How does vehicle tracking work?
The Global Positioning System (GPS) network consists of 27 global positioning satellites orbiting around the earth (24 operational plus 3 backup satellites in case one of the tracking satellites fail). To ensure that the whole world is covered by the constellation of the GPS satellites, the satellites are arranged in a way that four satellites are always positioned in each of six orbital planes. Companies in Russia has Also sent up satellites to do Tracking and their system is called GLONASS, these days most tracking devices can use both systems to accurately track their position
Each satellite transmits radio signals, it is similar to a time stamp and their position, that are processed by the GPS receiver in your car. While just one satellite can’t help configure where you’re at, three or four can help determine your location, direction of travel and travel speed. This is done using a mathematical principle called trilateration. In order to trilaterate, the GPS receiver must know that your location is to be traced by at least three satellites circling above. It also must know the distance between your location and each of those satellites. By comparing the locations of each satellite and your distance from each, and repeating this equation over and over, the GPS vehicle tracking system then configures your location, direction of travel, and travel speed, thus making it possible to track your vehicle for fleet managers.
The type of GPS tracking system you have dictates what happens next. If you have a passive GPS, it will store data until it is retrieved from the vehicle, these systems are very cheap and actually a bad system to use because data can only be seen once it is removed from the physical vehicle. If you have an active GPS, it will transmit the information to a central server connected to the Internet or central computer, thereby providing real-time information on you vehicle’s activities and this is the way most GPS tracking devices work today.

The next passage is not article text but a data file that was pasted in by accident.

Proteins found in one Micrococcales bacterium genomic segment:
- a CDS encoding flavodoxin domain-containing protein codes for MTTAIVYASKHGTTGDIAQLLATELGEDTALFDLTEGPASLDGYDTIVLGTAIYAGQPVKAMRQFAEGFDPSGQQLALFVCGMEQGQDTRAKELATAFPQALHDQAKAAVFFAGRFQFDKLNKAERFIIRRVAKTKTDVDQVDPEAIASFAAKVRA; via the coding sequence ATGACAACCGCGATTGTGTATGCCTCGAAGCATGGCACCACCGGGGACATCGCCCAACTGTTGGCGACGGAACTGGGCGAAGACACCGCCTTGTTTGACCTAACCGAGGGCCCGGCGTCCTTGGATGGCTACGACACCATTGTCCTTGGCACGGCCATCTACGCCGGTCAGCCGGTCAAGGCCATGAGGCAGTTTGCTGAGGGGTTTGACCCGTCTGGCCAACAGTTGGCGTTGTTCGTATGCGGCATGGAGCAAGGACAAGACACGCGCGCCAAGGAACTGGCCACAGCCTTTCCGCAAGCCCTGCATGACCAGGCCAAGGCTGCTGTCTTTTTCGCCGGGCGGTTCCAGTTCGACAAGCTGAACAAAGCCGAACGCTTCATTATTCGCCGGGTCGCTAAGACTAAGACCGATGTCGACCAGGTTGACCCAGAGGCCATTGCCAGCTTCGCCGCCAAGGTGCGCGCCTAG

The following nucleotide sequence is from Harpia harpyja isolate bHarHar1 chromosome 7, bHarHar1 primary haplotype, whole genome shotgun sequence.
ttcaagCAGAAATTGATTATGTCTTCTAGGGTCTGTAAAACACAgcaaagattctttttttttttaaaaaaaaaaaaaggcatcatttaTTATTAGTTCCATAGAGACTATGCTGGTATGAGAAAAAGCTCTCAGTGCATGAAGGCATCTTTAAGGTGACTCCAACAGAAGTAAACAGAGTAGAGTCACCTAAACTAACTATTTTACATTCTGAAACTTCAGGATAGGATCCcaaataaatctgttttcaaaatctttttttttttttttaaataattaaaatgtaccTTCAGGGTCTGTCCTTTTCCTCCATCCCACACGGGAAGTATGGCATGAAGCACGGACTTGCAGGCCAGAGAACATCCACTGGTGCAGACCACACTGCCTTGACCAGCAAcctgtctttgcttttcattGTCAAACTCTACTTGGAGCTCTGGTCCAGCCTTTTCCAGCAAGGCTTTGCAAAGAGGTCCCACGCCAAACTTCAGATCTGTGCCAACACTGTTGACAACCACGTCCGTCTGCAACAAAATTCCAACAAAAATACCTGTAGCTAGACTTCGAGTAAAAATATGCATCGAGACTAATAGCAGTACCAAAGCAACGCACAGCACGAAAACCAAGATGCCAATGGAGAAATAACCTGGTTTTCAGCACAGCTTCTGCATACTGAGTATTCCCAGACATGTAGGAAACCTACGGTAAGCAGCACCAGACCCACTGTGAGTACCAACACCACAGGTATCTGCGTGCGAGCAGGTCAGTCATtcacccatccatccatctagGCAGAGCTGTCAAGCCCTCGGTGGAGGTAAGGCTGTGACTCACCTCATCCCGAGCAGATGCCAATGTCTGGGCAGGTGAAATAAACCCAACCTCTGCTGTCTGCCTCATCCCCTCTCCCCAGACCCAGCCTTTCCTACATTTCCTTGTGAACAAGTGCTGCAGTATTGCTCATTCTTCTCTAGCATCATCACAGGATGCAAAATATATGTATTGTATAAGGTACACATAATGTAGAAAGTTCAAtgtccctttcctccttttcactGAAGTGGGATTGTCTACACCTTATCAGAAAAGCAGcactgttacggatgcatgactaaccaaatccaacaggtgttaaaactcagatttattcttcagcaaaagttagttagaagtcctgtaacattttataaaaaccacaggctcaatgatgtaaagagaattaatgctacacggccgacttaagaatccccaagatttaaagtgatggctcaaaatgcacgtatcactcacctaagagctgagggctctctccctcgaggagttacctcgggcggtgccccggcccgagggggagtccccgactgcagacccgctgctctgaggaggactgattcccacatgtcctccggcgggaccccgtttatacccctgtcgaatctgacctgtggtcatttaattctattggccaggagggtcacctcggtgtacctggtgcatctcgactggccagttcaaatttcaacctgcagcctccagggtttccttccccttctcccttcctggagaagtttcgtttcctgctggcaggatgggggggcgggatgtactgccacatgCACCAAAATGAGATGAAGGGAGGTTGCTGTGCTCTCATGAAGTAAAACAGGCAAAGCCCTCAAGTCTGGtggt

Although all of that information about how auto vehicle tracking systems work might seem incredibly complex and confusing, it all happens in a fraction of a second, so you can have instant data on any vehicle. So the owner of a business might utilize GPS fleet tracking to monitor employees making deliveries to ensure they are staying on their pre-determined routes. GPS vehicle tracking can also be used to monitor ignition-based starts and stops (to make sure employees are working when they say they are), vehicle mileage, aggressive driving, excessive idling and much more. Our vehicle tracking systems also allow you to lock or unlock doors, disable or enable the starter, or even honk the horn.